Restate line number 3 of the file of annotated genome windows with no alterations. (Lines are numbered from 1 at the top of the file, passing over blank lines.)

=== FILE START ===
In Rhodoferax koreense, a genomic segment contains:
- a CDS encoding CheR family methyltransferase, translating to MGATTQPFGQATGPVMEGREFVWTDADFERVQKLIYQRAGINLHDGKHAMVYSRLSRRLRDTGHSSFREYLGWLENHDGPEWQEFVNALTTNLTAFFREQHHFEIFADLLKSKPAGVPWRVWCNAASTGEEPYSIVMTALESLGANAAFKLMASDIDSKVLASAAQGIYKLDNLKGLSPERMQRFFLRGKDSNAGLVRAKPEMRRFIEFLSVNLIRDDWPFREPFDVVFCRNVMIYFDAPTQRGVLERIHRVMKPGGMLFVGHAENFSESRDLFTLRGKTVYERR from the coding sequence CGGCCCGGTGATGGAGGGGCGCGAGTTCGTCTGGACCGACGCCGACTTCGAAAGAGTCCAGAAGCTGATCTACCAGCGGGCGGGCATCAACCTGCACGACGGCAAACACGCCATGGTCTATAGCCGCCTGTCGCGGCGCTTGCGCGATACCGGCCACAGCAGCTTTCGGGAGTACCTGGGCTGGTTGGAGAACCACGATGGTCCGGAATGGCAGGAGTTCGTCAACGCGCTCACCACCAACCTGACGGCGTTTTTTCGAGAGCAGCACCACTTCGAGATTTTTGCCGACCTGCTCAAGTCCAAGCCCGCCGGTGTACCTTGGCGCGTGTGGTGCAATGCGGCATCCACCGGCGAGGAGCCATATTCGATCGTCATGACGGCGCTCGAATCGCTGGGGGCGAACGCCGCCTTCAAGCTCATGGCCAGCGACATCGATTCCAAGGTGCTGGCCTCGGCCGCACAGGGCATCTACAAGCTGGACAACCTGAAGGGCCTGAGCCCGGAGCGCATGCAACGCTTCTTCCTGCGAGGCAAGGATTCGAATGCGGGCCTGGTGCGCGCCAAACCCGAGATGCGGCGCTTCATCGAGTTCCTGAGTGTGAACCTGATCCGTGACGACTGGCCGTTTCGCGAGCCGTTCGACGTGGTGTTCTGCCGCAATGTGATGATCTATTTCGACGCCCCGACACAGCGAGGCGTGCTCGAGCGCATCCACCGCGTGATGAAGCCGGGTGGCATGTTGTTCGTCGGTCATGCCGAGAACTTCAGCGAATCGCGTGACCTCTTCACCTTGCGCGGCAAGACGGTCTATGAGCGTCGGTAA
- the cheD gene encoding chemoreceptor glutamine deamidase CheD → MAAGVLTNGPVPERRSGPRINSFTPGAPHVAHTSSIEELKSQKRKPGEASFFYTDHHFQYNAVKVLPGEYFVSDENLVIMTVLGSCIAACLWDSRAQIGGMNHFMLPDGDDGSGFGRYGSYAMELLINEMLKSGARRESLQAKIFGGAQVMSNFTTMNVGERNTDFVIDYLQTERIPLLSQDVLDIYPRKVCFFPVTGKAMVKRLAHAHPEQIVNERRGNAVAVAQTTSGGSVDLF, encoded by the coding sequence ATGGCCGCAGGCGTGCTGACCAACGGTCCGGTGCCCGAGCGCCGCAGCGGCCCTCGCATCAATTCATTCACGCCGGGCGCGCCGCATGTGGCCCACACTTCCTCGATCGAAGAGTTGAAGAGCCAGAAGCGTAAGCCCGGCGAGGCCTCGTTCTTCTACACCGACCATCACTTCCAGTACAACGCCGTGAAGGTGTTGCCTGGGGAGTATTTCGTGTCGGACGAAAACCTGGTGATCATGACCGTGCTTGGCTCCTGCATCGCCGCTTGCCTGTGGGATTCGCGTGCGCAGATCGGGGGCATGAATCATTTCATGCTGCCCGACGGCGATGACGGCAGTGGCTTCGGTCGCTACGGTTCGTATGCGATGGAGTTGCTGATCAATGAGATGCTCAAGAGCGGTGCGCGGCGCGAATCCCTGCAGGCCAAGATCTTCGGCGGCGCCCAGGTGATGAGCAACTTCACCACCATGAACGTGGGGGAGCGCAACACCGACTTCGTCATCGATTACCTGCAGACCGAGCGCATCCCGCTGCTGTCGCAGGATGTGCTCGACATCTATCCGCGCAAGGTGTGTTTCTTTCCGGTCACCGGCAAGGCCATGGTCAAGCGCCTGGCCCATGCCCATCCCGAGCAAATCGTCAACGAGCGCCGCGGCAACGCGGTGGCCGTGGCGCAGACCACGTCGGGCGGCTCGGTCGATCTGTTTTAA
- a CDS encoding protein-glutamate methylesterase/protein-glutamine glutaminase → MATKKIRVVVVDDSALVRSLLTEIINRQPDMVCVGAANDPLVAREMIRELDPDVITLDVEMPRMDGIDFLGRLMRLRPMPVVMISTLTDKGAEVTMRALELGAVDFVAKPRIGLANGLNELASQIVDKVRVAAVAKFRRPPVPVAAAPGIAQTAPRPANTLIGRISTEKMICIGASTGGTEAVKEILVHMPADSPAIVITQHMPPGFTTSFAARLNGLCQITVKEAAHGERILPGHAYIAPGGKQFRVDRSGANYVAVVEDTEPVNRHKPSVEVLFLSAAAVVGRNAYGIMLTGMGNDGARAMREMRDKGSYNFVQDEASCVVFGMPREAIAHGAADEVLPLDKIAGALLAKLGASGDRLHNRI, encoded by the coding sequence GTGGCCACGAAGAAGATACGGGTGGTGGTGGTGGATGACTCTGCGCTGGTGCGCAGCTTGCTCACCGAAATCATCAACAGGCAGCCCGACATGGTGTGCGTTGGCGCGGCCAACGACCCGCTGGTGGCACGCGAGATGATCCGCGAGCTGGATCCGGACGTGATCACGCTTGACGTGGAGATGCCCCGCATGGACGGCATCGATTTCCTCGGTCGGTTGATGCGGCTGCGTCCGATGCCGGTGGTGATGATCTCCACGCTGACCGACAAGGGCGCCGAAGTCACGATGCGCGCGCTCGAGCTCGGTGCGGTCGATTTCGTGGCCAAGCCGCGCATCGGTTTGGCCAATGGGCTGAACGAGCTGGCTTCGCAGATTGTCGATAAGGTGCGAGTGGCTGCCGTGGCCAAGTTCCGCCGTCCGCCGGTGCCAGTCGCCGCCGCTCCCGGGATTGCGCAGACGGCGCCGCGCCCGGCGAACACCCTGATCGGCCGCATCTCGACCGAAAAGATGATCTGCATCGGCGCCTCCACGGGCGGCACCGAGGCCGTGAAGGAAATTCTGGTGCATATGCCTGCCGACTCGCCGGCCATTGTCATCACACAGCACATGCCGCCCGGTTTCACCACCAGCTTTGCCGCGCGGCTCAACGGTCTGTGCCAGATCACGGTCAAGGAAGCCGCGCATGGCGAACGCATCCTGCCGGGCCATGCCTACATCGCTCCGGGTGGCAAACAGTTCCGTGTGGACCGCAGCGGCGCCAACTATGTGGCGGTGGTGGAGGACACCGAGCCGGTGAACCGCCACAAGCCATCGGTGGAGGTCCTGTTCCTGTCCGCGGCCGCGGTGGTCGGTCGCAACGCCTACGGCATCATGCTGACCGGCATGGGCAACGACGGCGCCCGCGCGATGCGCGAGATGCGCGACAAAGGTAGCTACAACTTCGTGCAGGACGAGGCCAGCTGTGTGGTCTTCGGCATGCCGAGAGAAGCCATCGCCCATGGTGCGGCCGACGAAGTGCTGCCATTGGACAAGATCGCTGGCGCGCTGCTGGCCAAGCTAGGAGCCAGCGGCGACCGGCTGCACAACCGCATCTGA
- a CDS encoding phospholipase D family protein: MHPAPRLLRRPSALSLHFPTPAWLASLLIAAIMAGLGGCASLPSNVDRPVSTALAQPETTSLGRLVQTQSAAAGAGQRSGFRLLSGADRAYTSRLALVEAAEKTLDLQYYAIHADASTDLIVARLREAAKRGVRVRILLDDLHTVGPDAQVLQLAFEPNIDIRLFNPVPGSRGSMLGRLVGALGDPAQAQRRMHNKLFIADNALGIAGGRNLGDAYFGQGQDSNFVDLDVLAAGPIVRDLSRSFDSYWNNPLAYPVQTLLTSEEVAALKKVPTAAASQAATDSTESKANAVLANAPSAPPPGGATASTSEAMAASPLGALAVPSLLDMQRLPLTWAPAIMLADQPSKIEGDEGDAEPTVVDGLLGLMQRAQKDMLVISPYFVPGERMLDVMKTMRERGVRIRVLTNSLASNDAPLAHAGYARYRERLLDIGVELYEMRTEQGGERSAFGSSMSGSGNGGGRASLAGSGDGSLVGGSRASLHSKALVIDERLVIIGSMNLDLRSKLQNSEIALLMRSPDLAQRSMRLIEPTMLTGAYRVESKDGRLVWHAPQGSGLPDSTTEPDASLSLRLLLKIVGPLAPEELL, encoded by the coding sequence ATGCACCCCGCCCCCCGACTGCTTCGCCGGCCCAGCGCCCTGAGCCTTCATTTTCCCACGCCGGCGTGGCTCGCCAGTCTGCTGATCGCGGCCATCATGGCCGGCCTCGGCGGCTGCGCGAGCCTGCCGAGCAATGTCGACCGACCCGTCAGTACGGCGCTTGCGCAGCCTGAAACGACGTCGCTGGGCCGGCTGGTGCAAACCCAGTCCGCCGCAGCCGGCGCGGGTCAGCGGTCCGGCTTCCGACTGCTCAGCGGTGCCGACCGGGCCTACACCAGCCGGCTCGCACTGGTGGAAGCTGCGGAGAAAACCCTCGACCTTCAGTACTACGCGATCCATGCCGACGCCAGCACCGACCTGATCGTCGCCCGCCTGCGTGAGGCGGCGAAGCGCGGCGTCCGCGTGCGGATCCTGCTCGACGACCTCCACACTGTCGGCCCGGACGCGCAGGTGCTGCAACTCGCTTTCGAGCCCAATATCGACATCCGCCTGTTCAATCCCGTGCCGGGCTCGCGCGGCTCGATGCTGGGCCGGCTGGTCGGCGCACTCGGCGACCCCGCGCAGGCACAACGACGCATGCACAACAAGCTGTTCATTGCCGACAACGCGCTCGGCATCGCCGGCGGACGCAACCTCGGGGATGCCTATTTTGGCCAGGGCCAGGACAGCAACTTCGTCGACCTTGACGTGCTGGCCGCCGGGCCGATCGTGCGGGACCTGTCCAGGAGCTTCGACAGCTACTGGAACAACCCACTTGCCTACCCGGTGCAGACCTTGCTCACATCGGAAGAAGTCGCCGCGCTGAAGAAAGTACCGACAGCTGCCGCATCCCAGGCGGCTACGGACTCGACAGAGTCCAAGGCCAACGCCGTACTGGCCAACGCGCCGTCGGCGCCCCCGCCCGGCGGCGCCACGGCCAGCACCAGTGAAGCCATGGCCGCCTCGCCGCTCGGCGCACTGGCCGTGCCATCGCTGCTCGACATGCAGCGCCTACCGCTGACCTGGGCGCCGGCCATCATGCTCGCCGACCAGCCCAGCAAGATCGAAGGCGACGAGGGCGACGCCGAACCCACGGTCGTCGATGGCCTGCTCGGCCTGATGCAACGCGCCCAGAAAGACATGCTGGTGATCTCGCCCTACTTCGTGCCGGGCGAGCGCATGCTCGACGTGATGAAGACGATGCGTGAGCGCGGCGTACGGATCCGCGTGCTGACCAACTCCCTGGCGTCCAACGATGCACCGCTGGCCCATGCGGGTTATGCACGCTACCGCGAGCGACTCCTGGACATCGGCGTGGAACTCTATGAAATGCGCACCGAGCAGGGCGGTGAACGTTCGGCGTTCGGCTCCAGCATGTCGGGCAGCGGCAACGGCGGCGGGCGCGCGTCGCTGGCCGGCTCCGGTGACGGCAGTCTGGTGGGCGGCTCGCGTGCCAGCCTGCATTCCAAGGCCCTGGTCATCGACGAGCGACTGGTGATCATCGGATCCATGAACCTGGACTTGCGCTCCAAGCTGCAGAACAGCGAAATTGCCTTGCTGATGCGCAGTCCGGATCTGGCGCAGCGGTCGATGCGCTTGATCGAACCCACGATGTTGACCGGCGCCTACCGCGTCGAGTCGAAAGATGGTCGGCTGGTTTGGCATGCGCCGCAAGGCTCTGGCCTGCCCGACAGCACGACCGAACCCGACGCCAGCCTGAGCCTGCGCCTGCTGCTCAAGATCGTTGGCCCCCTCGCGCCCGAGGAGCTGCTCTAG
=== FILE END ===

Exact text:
- the cheD gene encoding chemoreceptor glutamine deamidase CheD → MAAGVLTNGPVPERRSGPRINSFTPGAPHVAHTSSIEELKSQKRKPGEASFFYTDHHFQYNAVKVLPGEYFVSDENLVIMTVLGSCIAACLWDSRAQIGGMNHFMLPDGDDGSGFGRYGSYAMELLINEMLKSGARRESLQAKIFGGAQVMSNFTTMNVGERNTDFVIDYLQTERIPLLSQDVLDIYPRKVCFFPVTGKAMVKRLAHAHPEQIVNERRGNAVAVAQTTSGGSVDLF, encoded by the coding sequence ATGGCCGCAGGCGTGCTGACCAACGGTCCGGTGCCCGAGCGCCGCAGCGGCCCTCGCATCAATTCATTCACGCCGGGCGCGCCGCATGTGGCCCACACTTCCTCGATCGAAGAGTTGAAGAGCCAGAAGCGTAAGCCCGGCGAGGCCTCGTTCTTCTACACCGACCATCACTTCCAGTACAACGCCGTGAAGGTGTTGCCTGGGGAGTATTTCGTGTCGGACGAAAACCTGGTGATCATGACCGTGCTTGGCTCCTGCATCGCCGCTTGCCTGTGGGATTCGCGTGCGCAGATCGGGGGCATGAATCATTTCATGCTGCCCGACGGCGATGACGGCAGTGGCTTCGGTCGCTACGGTTCGTATGCGATGGAGTTGCTGATCAATGAGATGCTCAAGAGCGGTGCGCGGCGCGAATCCCTGCAGGCCAAGATCTTCGGCGGCGCCCAGGTGATGAGCAACTTCACCACCATGAACGTGGGGGAGCGCAACACCGACTTCGTCATCGATTACCTGCAGACCGAGCGCATCCCGCTGCTGTCGCAGGATGTGCTCGACATCTATCCGCGCAAGGTGTGTTTCTTTCCGGTCACCGGCAAGGCCATGGTCAAGCGCCTGGCCCATGCCCATCCCGAGCAAATCGTCAACGAGCGCCGCGGCAACGCGGTGGCCGTGGCGCAGACCACGTCGGGCGGCTCGGTCGATCTGTTTTAA